Who wants to boost defense spending in 2020? Not Rep. Adam Smith, D-Wash., the presumptive chairman of the House Armed Services Committee.
He argues that before the Pentagon even thinks about asking for more money, he wants to see an analysis of where the department can save money.
It seems like a common-sense approach—especially when you consider that Defense Secretary Jim Mattis made “business reform” one of his top three priorities when he took the helm of the Defense Department. The Pentagon’s latest National Defense Strategy reiterated that commitment to find savings.
Eliminating waste, fraud, and abuse is always a worthy goal, and one that deserves more attention. But there are limits to what this can accomplish, and it is no substitute for a properly resourced defense budget.
Mattis’ campaign to “reform the department for greater performance and affordability” got off to a shaky start. The person in charge of leading the effort was dismissed after less than one year on the job, reportedly for lack of performance.
Under the acting chief management officer, the department claims it has generated nearly $4.4 billion in savings for 2018.
That’s nothing to sneeze at. But $4.4 billion is just 0.6 percent of the Pentagon’s $700 billion budget. It’s not nearly enough to offset the current 2 percent inflation rate, much less cover the funding increases needed to implement the National Defense Strategy.
This is not to say that savings should not be pursued. Like every government agency, the Pentagon should strive to get the most value out of every taxpayer dollar under its authority. There are certainly more savings to be had. For example, the Heritage Foundation’s Blueprint for Balance identifies ways the Pentagon could save more than $15 billion.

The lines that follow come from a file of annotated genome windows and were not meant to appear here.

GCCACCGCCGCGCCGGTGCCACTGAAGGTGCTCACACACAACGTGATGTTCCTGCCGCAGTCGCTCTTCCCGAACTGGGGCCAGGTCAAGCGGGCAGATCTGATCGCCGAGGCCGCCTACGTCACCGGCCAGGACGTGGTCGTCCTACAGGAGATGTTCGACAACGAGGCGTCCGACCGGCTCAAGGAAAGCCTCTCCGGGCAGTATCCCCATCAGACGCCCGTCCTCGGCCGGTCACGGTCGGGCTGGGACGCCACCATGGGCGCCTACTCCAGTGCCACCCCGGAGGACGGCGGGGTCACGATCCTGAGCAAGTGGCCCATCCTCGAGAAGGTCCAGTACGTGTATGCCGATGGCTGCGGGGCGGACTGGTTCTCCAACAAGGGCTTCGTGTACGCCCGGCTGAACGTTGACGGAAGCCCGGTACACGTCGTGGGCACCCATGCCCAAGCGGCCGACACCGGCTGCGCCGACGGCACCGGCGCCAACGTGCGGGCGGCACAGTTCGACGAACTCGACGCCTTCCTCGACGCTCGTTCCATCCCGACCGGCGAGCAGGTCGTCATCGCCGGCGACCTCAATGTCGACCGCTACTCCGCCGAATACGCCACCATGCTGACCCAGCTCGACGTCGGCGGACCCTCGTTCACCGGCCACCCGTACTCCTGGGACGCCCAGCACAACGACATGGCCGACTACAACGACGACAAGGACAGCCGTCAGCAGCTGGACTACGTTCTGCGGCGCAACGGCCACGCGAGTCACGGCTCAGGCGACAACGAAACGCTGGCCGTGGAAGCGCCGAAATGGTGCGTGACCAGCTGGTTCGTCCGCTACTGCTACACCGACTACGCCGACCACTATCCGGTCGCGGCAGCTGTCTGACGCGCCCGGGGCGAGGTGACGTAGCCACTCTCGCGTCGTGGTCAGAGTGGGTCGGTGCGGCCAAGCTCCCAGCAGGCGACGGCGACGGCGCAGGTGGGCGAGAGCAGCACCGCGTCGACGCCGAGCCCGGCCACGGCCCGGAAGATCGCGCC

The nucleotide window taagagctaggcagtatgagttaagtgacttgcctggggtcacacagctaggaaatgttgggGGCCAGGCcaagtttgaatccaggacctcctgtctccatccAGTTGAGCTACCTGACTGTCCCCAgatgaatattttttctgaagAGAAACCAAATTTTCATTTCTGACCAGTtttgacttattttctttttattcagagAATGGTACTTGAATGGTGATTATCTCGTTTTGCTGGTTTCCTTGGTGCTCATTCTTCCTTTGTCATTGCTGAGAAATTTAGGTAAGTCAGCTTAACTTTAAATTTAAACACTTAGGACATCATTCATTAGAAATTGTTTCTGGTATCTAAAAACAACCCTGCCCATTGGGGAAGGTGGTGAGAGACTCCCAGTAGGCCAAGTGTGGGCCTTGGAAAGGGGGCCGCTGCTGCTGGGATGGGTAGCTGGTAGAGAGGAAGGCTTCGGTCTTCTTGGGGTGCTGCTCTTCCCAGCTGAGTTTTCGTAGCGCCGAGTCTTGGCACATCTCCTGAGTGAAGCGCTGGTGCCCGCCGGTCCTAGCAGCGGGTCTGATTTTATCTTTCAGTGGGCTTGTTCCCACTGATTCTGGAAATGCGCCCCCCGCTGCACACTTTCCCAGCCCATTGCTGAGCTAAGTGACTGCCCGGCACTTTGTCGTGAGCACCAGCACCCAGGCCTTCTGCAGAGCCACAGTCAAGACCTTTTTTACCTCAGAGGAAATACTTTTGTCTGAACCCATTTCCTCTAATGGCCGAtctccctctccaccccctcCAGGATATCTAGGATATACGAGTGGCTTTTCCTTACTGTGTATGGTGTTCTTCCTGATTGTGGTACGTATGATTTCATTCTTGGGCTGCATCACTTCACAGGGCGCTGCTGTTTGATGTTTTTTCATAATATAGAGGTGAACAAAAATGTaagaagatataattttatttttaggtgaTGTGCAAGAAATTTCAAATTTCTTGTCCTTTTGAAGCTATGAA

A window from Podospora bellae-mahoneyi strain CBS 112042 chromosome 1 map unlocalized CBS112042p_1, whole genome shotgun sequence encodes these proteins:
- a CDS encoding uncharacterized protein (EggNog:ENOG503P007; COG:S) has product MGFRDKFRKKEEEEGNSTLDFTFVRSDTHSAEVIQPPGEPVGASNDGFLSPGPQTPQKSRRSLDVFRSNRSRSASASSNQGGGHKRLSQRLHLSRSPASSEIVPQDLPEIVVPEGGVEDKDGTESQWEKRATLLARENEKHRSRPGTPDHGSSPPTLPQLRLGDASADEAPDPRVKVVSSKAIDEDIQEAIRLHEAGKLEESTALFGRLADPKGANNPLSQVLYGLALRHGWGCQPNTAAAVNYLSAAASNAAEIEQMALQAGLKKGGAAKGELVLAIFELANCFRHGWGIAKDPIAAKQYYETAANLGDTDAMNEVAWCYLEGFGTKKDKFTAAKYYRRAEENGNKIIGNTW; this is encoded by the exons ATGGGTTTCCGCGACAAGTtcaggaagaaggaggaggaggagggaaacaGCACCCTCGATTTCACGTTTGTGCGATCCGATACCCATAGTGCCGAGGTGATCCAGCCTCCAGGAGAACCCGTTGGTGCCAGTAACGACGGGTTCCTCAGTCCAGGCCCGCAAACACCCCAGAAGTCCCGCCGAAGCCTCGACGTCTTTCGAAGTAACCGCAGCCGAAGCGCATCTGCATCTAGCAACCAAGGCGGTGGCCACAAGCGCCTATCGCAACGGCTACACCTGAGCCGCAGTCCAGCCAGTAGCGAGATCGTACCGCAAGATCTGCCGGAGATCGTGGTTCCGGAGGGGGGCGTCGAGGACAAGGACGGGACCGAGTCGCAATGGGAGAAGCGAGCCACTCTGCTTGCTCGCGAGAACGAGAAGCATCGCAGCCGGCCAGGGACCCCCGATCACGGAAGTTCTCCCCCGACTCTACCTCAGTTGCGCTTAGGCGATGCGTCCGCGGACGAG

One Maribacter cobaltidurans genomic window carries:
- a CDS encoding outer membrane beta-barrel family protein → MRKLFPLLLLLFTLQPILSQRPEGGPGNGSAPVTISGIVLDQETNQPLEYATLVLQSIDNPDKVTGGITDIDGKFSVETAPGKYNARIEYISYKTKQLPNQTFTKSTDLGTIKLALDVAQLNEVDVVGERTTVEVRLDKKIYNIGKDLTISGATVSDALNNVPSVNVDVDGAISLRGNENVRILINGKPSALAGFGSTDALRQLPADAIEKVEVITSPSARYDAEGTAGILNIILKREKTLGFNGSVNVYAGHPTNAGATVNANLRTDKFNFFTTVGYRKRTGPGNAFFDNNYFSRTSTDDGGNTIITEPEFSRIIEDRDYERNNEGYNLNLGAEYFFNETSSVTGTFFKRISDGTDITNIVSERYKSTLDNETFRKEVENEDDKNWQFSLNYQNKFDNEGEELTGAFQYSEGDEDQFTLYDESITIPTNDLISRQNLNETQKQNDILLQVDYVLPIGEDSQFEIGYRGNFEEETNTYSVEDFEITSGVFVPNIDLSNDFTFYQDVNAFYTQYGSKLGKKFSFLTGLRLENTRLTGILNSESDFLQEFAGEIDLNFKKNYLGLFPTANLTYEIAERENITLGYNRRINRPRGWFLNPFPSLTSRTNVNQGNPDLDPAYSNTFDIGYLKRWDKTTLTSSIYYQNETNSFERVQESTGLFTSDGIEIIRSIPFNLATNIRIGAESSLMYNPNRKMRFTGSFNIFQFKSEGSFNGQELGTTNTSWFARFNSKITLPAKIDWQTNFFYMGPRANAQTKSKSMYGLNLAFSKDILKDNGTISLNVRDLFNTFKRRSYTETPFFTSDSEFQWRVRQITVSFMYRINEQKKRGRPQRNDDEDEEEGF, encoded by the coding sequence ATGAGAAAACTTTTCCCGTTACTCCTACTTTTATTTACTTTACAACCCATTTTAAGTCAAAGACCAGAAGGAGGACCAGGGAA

Some of the recommendations in the blueprint are politically challenging—such as reforming the military healthcare system or approving another round of Base Realignment and Closures. But lawmakers truly interested in finding substantial savings now will have to give up any notion of “easy pickings.”
As American Enterprise Institute fellow Mackenzie Eaglen notes, the Pentagon has pursued reform efforts for the better part of two decades. The proverbial low-hanging fruit has already been plucked, and in many cases, the leaves too.
Yet even if Congress and the administration pushed through every effective business reformavailable, the savings gained would fall well short of what’s needed to properly fund defense.
Sober assessments of what the Pentagon will need to execute the National Defense Strategy in coming years agree that even the most ambitious savings plans would not cover the gapbetween what’s currently budgeted and what’s needed. The recent report from the bipartisan commission charged with evaluating the National Defense Strategy says that implementing the strategy will require consistent, annual increases to the defense budget of between 3 and 5 percent.
Responsible defense budgeting must pursue both tracks simultaneously. It must create savings and increase spending so that our armed forces can invest in the right capabilities. Smith himself lauded the Army for following this dual track, focusing on six big modernization projects while moving resources away from projects that are of lower priority.
Then again, the Army will require congressional acquiescence to be able to actually move those resources. There is always the risk that a program the Army wants to defund will have a congressional champion who wants to keep it going.
Nothing is ever easy when it comes to defending our nation or finding the money needed to assure that those who fight to defend us can succeed. It is misguided to think that the Pentagon can develop the military we need simply by quashing waste, fraud, and abuse.
There’s just not enough there—and it’s not even close.
This piece originally appeared in The Washington Examiner